During every release, my stress level used to go up 10x. It shoudn't have to be that way. Here are my main deployment issues, with workaounds when applicable.
Did I change my config settings to reflect the production environment?
Not an easy one. Maintaining mutliple web.config files is a pain, so I'm using only one, with development, testing and production settings. I comment them out and uncomment each group of settings (appsetings, connection strings, assembly settings, email ...) depending on the environment. There's still room for user error, so if you have a better solution, please let me know.
I built all code libraries in Release mode, but did I forget to change the Web.Config compilation debug attribute to "false"?
Did I include all my license files?
You may have noticed that when publishing a web site in VS 2005, .lic and .licx files don't get copied automatically. This has been a real pain for months - for instance I kept forgetting to include my aspnetemail license; the site would seem to be running fine, but emails would consistently fail. Thankfully, there's a fix! Just edit your web.config compilation settings:
<add extension=".lic" type="System.Web.Compilation.ForceCopyBuildProvider">
This will force all *.lic files to be copied when publishing/precompiling your site.
Data and logic are out of sync on development and production machines. Some files are newer on the production server (images and docs uploaded by users for example), others are newer on my development machine (webforms, usercontrols, dlls, styles etc...)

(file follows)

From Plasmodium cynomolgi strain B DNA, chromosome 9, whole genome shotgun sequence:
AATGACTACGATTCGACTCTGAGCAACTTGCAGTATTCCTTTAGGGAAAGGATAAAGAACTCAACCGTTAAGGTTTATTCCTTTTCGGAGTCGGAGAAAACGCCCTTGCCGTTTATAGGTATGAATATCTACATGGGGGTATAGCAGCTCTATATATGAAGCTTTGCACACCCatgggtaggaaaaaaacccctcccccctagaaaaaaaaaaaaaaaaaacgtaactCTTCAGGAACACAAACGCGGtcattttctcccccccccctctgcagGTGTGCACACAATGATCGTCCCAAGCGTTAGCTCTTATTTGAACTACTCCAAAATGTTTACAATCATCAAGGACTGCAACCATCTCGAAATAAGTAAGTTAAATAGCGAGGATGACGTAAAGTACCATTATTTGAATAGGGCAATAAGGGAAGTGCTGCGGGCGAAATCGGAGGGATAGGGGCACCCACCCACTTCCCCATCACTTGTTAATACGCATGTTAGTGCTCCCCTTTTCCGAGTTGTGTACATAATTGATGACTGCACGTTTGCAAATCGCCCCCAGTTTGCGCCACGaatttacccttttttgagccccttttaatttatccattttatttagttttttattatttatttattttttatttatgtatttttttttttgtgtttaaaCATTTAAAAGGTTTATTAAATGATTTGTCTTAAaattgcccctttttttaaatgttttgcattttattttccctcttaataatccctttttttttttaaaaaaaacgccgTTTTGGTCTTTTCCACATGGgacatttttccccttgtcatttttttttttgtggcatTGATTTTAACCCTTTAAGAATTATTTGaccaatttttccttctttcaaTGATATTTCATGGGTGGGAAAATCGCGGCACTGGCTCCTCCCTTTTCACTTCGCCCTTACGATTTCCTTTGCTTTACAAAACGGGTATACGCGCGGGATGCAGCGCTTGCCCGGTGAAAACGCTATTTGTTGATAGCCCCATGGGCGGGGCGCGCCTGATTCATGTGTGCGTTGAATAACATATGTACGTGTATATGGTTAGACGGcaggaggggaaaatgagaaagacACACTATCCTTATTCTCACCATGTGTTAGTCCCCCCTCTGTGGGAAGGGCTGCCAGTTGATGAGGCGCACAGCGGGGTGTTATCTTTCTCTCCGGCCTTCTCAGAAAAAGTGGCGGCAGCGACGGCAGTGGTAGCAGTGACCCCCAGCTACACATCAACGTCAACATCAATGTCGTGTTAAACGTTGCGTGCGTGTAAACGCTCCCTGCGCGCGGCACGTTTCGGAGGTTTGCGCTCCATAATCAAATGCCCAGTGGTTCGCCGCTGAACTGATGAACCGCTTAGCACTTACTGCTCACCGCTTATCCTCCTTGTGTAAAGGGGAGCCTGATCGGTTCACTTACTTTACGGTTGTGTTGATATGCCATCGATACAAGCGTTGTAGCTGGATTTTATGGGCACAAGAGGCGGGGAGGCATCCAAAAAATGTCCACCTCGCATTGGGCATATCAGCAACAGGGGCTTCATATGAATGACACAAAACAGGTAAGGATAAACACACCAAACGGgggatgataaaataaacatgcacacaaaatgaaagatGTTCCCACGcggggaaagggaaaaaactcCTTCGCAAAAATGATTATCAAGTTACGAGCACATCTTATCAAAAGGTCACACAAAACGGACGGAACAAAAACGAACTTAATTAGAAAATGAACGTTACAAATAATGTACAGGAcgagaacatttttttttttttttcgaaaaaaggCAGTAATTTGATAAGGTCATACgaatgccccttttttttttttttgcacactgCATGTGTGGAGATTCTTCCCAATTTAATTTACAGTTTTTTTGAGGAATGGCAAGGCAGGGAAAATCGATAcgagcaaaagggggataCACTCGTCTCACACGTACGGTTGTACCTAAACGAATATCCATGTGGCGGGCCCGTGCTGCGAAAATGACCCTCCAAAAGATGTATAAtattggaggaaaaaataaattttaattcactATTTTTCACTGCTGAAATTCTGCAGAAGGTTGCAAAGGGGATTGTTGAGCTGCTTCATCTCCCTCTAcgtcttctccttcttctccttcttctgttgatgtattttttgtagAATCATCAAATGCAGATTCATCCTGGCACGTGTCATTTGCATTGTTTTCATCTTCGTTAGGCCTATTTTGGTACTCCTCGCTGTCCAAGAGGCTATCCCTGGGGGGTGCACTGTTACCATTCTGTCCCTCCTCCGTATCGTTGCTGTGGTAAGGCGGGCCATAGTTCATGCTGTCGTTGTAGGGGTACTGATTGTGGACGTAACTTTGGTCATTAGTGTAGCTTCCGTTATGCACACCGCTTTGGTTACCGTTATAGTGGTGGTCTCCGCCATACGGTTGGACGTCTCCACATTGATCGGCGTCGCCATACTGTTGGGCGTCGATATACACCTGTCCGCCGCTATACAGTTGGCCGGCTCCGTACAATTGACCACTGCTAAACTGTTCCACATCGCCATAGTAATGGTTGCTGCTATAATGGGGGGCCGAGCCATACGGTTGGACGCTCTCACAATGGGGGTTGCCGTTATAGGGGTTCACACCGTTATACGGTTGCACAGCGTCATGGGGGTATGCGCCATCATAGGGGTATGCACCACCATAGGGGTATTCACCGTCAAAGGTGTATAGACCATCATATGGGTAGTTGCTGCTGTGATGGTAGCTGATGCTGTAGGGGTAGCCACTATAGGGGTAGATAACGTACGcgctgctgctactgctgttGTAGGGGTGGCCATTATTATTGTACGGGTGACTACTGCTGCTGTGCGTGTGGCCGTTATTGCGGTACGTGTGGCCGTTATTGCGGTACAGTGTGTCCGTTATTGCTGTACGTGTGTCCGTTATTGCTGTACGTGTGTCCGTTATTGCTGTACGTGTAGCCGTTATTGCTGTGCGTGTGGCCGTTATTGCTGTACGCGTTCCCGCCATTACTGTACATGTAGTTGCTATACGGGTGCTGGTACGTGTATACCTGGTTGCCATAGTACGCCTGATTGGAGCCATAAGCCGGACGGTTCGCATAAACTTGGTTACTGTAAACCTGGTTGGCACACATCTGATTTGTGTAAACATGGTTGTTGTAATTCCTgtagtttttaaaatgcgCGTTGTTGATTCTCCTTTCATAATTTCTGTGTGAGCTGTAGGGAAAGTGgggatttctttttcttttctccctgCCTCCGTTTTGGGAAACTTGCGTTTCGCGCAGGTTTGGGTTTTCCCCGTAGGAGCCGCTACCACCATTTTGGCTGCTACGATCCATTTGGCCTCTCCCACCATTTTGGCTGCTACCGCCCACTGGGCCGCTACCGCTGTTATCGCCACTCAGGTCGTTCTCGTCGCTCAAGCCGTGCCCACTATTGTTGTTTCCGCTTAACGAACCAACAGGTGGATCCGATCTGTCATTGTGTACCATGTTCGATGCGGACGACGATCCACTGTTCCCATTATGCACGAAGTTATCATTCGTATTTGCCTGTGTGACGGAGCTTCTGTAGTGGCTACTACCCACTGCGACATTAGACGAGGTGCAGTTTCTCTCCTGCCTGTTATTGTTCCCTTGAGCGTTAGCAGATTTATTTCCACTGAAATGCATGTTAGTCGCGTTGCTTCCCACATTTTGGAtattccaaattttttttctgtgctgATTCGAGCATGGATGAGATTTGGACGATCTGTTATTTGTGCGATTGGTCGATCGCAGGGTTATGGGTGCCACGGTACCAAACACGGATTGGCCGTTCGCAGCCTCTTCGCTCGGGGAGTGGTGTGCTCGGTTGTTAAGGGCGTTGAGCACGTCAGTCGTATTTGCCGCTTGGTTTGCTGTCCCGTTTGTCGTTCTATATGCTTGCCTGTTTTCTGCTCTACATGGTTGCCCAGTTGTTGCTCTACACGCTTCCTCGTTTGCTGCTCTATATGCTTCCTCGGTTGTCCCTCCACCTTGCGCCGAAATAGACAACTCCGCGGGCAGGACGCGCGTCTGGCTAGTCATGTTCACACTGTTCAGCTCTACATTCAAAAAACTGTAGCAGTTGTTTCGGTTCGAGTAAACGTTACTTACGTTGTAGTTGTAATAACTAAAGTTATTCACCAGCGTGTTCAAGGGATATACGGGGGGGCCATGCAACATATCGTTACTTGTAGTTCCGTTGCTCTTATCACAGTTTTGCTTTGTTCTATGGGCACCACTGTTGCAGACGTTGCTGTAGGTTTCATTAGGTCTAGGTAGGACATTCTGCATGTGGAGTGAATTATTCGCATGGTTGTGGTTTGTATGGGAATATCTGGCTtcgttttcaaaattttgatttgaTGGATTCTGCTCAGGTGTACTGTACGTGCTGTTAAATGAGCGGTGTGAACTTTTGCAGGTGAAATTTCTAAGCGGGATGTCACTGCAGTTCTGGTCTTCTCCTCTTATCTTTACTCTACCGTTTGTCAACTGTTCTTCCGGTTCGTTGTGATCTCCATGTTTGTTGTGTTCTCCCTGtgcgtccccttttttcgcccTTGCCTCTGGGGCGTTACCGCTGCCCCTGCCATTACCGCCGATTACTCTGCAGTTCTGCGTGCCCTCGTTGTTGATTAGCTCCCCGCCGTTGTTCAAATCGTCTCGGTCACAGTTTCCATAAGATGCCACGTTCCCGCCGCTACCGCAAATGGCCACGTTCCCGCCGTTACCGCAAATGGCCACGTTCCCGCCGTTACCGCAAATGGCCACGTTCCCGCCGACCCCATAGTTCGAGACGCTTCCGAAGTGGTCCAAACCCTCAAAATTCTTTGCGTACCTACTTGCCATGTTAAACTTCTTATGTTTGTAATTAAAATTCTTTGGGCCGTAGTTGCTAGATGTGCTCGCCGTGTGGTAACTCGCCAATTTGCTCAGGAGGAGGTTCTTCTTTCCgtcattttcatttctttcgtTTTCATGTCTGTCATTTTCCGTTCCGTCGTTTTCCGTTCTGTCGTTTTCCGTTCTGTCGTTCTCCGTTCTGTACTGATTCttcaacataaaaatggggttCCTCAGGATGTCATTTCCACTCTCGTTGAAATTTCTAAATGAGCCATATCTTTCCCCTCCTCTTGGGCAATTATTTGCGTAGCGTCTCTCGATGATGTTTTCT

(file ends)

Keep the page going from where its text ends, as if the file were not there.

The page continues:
Use virtual directories for all resources modified at runtime. This way, you don't have to worry about overwriting new data when deploying a new release.
Applying database changes
Versioning and deploying new code is easy, but what about your database? Personally, I keep a log of all database changes during development. The file is kept in SVN and can be modified by all developers. It looks like this:
- Created view_Catalog
- Updated spCatalogItem_GetDetails
Very simple. When we're ready to release, we move production data to the testing server, generate a sql file reflecting all the database changes tracked in the log, run the query on the testing database. If it's successful, we do the same on production.
If you're building a tiered application, you're probably writing unit tests as well. That's great, but how do you test the UI? If you're like me and can't afford a QA team, you're the one clicking all over your web app to make sure everything works properly. But every developer hates this, and has a tendency to only test things that are supposed to work.
One thing to consider is the atlas UpdatePanel. Partial page rendering can be turned on or off easily through the Script Manager; so in theroy you could turn it off, run your UI unit tests, then turn them on on production. This is just an idea though, I haven't tried it yet...
Also, I found this project in SourceForge. On paper, it looks interesting...
Link to NUnitWeb
Consider Web Deployment projects
Web Deployment Projects offer more build options, such as creating a virtual directory, replacing web.config sections, toggle debug compilation setting and more. See my next entry.
Web deployment projects resources:
Microsoft Web Deployment Project resource page
Web Application projects?
Microsoft recently released a template for this new project type. I haven't tried it yet, but apparently it's similar to web app projects in VS 2003. That's nice, it's a much cleaner approach when building an enterprise web application.
Microsoft Web Application Project resource page